10 Common Causes For Toothaches And When To Visit Your Dentist
Does the thought of eating a chewy candy bar make you cringe? Have you relegated only your left molars for ice cream?
If you're asking yourself, "Why do I have a toothache," the truth is that most reasons are incredibly common.
While we don't recommend self-diagnosing, it is good to know the common causes of toothaches. They're all good reasons to talk to your dentist!
Common Causes for Toothaches
The mouth is a unique environment. We put stuff in them all day long. We even expose them to foreign objects and trauma on purpose.
As we outline the reasons you might experience tooth pain, understand that it isn't because you always forget to floss. It's because we use them constantly.
Cavities are the number one cause behind toothaches for most people. While cavities are a basic effect of poor dental hygiene, some people develop cavities more easily than others.
Deep cavities often cause infections. Experiencing pain may be a sign that you require a root canal.
Lost a Filling
While they aren't meant to, fillings for cavities fall out. Most fillings fall out because of some trauma to the face—like a rogue soccer ball—but they also release if the tooth degrades around the filling, too. If this happens, losing a filling can cause pain as the cavity the filling is now open. Unfortunatly, this means you will nedd a new filling. It has to be replaced since you cannot reuse one that fell out.
A gum abscess is a pus-filled infection in the soft tissue of your gums. Imagine a small pimple along your gum line. This is known as a periodontal abscess.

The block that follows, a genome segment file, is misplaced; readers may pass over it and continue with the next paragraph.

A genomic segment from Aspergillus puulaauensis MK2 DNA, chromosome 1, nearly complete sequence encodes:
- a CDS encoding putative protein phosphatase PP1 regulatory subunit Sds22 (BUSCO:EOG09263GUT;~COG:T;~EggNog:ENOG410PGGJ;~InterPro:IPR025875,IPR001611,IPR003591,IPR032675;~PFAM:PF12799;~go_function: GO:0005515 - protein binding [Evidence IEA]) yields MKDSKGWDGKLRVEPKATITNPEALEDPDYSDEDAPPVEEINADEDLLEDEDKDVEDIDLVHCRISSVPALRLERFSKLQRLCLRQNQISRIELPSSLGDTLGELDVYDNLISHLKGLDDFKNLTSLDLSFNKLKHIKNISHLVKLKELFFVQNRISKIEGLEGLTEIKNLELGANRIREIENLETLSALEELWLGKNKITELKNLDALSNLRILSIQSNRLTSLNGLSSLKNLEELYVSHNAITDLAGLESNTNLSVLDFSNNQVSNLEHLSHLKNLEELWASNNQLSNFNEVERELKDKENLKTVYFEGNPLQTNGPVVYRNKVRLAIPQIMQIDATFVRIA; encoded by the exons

Abscesses can also form inside the teeth, referred to as a periapical abscess. Either form of abscess can be very painful.
The candy bar that makes you cringe? That nougaty goodness can cause your tooth to fracture, especially if sugary candies have started to cause general decay in the tooth.
Fractured teeth present as superficial chips and also as cracks through the whole tooth. Ask your dentist if you should avoid certain foods.
If your wisdom teeth are impacted, they anchor into your jaw and partially erupt from the gums, which is painful on its own.
Wisdom teeth also crowd your other teeth, creating pain throughout your mouth. It's usually best to have them removed.
Grinding and Clenching
Some grind their teeth while they sleep or as a response to stress. Some clench their teeth as a stress response. Athletes tend to clench their jaw while playing.
This bruxism puts a lot of stress on teeth and may cause them to wear down.
Receding Gum Line
A receding gum line pulls the safe margin of gum away and exposes the root of your teeth. This exposure causes both sensitivity and pain.
Poor oral health causes a receding gum line, but so does brushing too hard, ageing, and some orthodontic procedures.
A rogue soccer ball to the face doesn't have to only knock out a filling. It can be the cause of damage too!
It's common for patients to crack or knock out a tooth from some facial trauma.
Yes, your orthodontist. But it's not their fault! Orthodontic treatments are essentially planned and controlled trauma.
Braces and palate expanders hurt. If the pain seems uncommon and unexpected, talk to your dentist.
Inflammation in your sinuses creates pressure in your jaw down through your teeth. This results in a persistent, sometimes throbbing pain.
For a sinus infection, talk to your physician. Depending on the infection, you might be prescribed antibiotics.
Whether or not you know the causes for toothaches you're experiencing, contact your dentist. They will determine the complete cause of your pain and treat it. You do not have to live with it.
If you have toothaches or just want to make dental hygiene a priority, call the clinic of Dr. Richard Wilczek today to make an appointment.